Sam Amidon - Sam Amidon Music Album Reviews

Sam Amidon - Sam Amidon Music Album Reviews
Amidon’s self-titled record continues his polyglot blending of folk, classical, and jazz, drawing a resounding personal statement out of songs in the public domain. 

“Revival” is a funny term for “mass commercialization,” but that’s just one of the paradoxes of the 20th-century folk music revival. Another is that it minted a production line for new folk songs, which once was an oxymoron. Sure, someone had written the old traditional tunes, but often they had been passed down regional and familial generations for so long that no one remembered who. They existed outside of copyright law, and they were played on acoustic instruments because that’s what people had around. None of this can be said for, say, Peter, Paul and Mary’s “Puff, the Magic Dragon,” but still, we tend to call that one a “folk song,” too. It’s become conventional to brand any lightly dressed acoustic song as folk without regard for the former essence of the term—that it had been shaped by many voices over time.
This isn’t to say that mass media automatically taints folk music; it can also just provide a larger vessel through which it can travel. Sam Amidon is living proof. There’s hardly an original to be found on the six LPs—two on Bedroom Community and four on Nonesuch—that make up his main discography, though there are many daringly original arrangements, and The Following Mountain mixed original lyrics in the traditional. Amidon stages a polyglot conversation among folk, classical and jazz, re-dreaming traditional tunes as contemporary conservatory music with minimalist grit. Few artists have drawn as strong a personal statement from the public domain.

Amidon reportedly regards his new, self-titled album as the fullest realization of his vision, and indeed, it’s a digestible nine-song omnibus of his modes and moods. Amidon was drawn into the modern classical world of Iceland’s Bedroom Community by Nico Muhly; the icy, crackling ambience of many of the label’s acts and the composer’s lissome orchestrations still influence his work. Regular collaborators such as Shahzad Ismaily and Sam Gendel bathe his guitar and banjo in a high-contrast palette, from flute and saxophone to Moog bass. It can shift as needed from dark coloration (“Spanish Merchant’s Daughter”) to springy rhythms, which peak in a sort of rainforest hoedown on “Cuckoo.”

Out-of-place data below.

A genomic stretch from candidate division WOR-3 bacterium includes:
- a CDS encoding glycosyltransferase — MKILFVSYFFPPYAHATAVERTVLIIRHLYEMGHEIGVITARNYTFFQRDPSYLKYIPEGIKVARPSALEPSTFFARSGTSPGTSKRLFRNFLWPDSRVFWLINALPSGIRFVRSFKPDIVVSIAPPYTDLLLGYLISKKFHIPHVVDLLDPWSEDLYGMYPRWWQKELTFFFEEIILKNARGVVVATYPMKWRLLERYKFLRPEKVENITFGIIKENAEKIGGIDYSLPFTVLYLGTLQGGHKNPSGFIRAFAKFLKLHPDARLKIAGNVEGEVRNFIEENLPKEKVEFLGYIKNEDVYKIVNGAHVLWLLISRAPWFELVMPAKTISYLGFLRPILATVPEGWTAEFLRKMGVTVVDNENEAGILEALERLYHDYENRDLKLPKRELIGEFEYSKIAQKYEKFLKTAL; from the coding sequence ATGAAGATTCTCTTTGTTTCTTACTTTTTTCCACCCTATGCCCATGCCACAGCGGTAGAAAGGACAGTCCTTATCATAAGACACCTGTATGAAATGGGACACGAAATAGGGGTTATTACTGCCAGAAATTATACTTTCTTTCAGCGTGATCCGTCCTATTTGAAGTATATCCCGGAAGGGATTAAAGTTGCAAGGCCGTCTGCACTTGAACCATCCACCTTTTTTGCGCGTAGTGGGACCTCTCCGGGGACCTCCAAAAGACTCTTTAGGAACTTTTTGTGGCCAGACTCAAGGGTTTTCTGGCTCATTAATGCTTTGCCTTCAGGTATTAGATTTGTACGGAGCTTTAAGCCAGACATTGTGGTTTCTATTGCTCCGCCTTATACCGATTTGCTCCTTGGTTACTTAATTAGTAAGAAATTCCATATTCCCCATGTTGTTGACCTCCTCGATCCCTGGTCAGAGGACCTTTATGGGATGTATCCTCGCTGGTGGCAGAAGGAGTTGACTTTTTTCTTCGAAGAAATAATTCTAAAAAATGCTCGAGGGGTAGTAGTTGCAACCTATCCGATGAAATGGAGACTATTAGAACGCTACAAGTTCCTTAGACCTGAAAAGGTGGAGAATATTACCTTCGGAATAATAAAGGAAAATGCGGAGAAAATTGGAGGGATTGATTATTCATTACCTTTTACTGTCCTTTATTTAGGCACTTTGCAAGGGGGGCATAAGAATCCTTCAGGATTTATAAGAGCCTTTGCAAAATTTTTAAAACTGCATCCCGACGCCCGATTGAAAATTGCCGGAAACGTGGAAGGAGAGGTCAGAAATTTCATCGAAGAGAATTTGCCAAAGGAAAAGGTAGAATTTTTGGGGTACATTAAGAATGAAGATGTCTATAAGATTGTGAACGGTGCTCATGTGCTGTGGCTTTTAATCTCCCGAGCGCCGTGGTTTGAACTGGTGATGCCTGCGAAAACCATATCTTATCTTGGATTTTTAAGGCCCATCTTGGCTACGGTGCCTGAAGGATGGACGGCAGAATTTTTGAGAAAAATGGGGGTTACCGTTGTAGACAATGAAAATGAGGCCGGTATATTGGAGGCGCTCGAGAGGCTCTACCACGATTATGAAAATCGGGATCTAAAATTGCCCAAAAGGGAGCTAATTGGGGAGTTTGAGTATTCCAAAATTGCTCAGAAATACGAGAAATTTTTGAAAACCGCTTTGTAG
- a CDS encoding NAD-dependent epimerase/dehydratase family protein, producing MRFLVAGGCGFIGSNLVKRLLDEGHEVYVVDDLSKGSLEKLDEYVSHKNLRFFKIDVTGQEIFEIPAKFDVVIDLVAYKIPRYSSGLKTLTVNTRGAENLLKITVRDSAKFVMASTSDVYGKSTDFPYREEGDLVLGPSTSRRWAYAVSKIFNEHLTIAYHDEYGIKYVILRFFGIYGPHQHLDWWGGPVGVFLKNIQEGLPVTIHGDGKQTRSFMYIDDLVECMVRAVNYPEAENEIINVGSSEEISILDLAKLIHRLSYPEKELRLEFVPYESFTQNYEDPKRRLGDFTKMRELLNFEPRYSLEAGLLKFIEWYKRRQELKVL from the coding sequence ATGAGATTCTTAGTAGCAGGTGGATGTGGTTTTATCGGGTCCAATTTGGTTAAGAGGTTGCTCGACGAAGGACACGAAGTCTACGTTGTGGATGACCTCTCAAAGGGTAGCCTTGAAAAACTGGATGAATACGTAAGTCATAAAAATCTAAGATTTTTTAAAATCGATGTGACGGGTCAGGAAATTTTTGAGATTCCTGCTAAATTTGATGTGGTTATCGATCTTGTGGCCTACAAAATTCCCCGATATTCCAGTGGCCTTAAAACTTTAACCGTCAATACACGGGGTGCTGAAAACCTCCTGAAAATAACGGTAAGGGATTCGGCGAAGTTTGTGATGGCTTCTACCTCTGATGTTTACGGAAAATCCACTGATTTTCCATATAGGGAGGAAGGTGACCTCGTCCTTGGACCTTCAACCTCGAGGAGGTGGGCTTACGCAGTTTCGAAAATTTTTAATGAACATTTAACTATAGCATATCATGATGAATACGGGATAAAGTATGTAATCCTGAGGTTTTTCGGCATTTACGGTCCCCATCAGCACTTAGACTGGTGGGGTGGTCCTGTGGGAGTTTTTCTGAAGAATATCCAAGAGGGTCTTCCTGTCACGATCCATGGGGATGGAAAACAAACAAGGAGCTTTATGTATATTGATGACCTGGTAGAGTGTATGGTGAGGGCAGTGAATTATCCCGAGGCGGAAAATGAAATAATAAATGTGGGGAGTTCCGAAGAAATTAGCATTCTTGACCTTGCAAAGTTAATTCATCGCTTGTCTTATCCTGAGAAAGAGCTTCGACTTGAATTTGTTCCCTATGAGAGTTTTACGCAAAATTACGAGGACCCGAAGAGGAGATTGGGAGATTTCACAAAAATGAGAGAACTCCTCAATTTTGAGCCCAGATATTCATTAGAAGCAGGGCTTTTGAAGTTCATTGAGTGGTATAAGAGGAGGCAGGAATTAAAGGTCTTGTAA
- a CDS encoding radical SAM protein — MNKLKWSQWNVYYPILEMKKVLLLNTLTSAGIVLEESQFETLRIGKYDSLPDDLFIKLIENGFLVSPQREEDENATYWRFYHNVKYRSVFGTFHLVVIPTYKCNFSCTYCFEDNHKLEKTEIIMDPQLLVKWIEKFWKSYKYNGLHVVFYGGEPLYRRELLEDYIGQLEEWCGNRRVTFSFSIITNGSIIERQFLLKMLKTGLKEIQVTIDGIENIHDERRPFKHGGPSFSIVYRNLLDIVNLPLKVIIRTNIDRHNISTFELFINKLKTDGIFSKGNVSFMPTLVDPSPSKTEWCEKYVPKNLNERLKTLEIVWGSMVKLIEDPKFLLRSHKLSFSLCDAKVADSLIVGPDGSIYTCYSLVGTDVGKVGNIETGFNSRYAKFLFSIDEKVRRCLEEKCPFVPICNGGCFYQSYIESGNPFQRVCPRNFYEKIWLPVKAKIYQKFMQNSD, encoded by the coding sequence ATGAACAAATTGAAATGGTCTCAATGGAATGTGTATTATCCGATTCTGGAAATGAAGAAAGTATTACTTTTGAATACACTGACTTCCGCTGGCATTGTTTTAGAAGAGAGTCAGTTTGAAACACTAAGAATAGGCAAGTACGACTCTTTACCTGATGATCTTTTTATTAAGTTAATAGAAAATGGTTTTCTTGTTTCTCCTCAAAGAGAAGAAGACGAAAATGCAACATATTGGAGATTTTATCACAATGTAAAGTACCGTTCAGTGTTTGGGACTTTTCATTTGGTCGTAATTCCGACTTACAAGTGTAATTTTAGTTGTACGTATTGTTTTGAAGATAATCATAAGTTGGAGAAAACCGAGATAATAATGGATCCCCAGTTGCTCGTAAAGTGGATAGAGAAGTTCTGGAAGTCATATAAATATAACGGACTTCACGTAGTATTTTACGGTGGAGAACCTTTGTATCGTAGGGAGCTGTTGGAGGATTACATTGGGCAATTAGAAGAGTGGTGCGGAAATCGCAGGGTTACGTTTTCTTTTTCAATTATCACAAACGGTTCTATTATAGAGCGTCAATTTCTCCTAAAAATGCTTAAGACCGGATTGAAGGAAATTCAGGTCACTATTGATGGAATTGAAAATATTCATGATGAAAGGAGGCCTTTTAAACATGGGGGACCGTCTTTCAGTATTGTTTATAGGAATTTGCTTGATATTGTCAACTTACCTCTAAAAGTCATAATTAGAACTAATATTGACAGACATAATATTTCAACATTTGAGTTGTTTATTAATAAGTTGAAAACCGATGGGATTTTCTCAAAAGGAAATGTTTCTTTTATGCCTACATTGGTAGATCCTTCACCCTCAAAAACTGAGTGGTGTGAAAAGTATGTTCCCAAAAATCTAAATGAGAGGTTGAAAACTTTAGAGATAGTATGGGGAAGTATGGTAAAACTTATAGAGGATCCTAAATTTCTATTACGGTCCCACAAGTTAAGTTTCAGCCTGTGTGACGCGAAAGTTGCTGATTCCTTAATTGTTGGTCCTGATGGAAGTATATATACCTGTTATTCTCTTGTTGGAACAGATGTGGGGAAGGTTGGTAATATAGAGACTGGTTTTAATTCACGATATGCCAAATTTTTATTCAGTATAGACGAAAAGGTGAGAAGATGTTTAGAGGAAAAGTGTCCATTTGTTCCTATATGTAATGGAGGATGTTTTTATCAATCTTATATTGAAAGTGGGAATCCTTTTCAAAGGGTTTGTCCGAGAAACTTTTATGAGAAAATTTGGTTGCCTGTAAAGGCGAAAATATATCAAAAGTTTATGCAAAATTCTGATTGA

“Cuckoo” emphasizes Amidon’s habit of pulling folk taut to the edge of dance, befitting its origins as social music with a wide range of practical uses. Likewise, “Maggie” begins with a house-music feint that lingers subliminally in the coldly fiery funk that emerges. But these are balanced by moments of piercing simplicity, where the arrangements melt away from the pure pleasure of Amidon’s voice. All its buoyant softness is revealed on “Hallelujah,” a 19th-century shape note song, and “Time Has Made a Change,” a hymn by Harkins Frye that Amidon’s parents sang around the house when he was young.

Such personal threads are shot through the album. “Pretty Polly,” an oft-covered English murder ballad that Dock Boggs stamped almost a century ago, appears not because it’s novel, but because it was one of the first trad tunes Amidon learned to play. Perhaps it’s telling that he omits just one aspect of his prior albums: the pop cover, whether it was Mariah Carey’s “Shake It Off” or (gulp) R. Kelly’s “Relief” in 2010. In context, these inclusions suggested that these songs had shaped Amidon as much as Appalachian folk. The closest he comes to a pop cover is a version of Taj Mahal’s “Light Rain Blues.” But he doesn’t need to shoehorn in a modern pop song to underscore that this old music is utterly modern, which is demonstrated most vividly in its cool, commanding vitality—a revival in the truest sense.
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Sam Amidon - Sam Amidon Music Album Reviews Sam Amidon - Sam Amidon Music Album Reviews Reviewed by Wanni Arachchige Udara Madusanka Perera on Monday, November 16, 2020 Rating: 5

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